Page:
Princess Isabelle of Orléans-Braganza, Countess of Paris, was a French historical author and consort of the Orléanist pretender, Henri, Count of Paris.
Henri Amédée de Broglie, Prince de Broglie.
Duke of Brissac is a title of French nobility in the Peerage of France, which was created in 1611 for Charles II de Cossé. This title is currently held by François de Cossé-Brissac, who is the 13th Duke of Brissac.
Anne d'Arpajon, comtesse de Noailles was a French noblewoman and court official. She served as the dame d'honneur of two Queens of France, Marie Leszczyńska and Marie Antoinette. She was called "Madame Etiquette" by Marie Antoinette for her insistence that no minutia of court etiquette ever be altered or disregarded.
Princess Isabelle Françoise Hélène Marie d'Orléans was a member of the House of Orléans and, by marriage, a member of the ducal Harcourt family and of the princely House of Murat.
Marie Isabelle d’Orléans was born an infanta of Spain and a Princess of Orléans and became the Countess of Paris by marriage.
Luis Fernando de Orleans y Borbón, Infante of Spain was a Spanish prince who lost his title.
Paul Ernest Sanson was a French architect trained in the Beaux-Arts manner.
Antoine Claude Nicolas Valdec de Lessart was a French politician. He was the illegitimate son of the Baron de Gasq, Président of the Parlement de Guyenne.
Louis Hercule Timoléon de Cossé-Brissac, Duke of Brissac was a French military commander and peer of France. He was the second son and eventual heir of Jean Paul Timoléon de Cossé Brissac, 7th Duke of Brissac, who was a French general.
The Military Governor of Paris has a very old and prestigious post in the French Army. He commands the garrison of Paris and represents all the military based in Paris at high state occasions. He is also responsible for organizing major national ceremonies such as the Bastille Day Military Parade down the Champs-Élysées.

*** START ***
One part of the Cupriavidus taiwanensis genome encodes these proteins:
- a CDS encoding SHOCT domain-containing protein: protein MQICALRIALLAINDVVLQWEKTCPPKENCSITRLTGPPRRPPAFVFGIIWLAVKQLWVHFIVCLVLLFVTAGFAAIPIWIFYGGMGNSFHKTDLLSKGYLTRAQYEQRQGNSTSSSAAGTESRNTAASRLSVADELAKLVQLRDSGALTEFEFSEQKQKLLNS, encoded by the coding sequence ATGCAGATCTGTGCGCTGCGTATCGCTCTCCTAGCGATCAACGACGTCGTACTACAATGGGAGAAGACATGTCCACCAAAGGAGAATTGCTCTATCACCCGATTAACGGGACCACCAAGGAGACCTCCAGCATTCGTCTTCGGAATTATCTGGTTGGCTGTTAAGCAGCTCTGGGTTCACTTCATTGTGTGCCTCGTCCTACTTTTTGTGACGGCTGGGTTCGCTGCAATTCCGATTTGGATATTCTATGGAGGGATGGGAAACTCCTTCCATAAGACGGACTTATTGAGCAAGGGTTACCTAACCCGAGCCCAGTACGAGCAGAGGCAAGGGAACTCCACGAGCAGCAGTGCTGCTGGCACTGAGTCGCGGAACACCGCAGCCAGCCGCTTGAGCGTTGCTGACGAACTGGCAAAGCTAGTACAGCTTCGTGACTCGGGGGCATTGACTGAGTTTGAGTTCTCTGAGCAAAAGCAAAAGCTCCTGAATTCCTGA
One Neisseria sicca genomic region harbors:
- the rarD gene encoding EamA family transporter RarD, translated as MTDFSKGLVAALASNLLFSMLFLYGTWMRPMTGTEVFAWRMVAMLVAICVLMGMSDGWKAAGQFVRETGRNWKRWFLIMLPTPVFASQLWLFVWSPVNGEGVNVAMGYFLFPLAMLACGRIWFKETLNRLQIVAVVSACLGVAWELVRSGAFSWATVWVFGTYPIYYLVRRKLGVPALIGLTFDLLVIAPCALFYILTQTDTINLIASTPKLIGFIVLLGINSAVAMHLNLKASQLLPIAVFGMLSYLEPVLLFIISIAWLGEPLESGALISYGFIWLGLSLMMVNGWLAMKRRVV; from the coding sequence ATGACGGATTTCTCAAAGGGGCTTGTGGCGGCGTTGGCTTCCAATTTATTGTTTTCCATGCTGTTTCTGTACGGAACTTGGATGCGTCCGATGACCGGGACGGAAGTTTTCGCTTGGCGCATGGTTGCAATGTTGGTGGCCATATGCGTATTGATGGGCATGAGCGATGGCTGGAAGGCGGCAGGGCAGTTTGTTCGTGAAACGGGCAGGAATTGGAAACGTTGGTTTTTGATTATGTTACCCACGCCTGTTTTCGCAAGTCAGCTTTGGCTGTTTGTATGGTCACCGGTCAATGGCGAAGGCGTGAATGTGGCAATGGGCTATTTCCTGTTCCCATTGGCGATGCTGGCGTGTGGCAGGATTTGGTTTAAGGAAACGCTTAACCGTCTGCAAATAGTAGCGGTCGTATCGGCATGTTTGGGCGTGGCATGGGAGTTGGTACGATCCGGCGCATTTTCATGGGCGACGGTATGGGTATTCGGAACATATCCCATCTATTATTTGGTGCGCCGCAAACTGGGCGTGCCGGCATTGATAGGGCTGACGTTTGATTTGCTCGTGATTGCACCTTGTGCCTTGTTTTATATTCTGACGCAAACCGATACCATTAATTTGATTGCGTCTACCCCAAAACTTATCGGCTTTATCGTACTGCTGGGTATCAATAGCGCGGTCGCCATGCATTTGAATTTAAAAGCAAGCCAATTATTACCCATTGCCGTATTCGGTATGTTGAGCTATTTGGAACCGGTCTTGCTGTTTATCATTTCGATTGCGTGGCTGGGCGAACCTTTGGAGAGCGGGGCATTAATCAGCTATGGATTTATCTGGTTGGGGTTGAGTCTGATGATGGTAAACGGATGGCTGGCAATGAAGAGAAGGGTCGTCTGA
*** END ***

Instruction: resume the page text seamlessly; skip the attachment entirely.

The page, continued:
Louis Auguste Say was a French businessman and economist. He founded large sugar refineries in Nantes and Paris, and the sugar company "Say", known after 1972 as Béghin-Sayl; as of 2002 it is a subsidiary of Tereos.
Pierre Philippe Jean Marie d'Orléans was Duke of Penthièvre and a grandson of French king Louis Philippe I and of Brazilian Emperor Pedro I. Declining a proposal to marry into the Brazilian royal family, he chose a naval career and fathered two children without marrying. Prince Pierre was an officer in the Union and French Navies and a global traveler.
Elvire de Brissac is a French novelist and biographer. Her awards include the Prix des Deux Magots, Grand prix des lectrices de Elle, Prix Contrepoint, Prix Goncourt, and the Prix Femina Essai.
Pierre de Cossé Brissac, 12th Duke of Brissac (1900–1993), was a French aristocrat and author who wrote historical memoirs. He held the French noble title of Duke of Brissac from 1944 to 1993.
Anne Marie Timoléon François de Cossé Brissac, 11th Duke of Brissac (1868–1944), was a French aristocrat and author. He held the French noble title of Duke of Brissac from 1883 to 1944.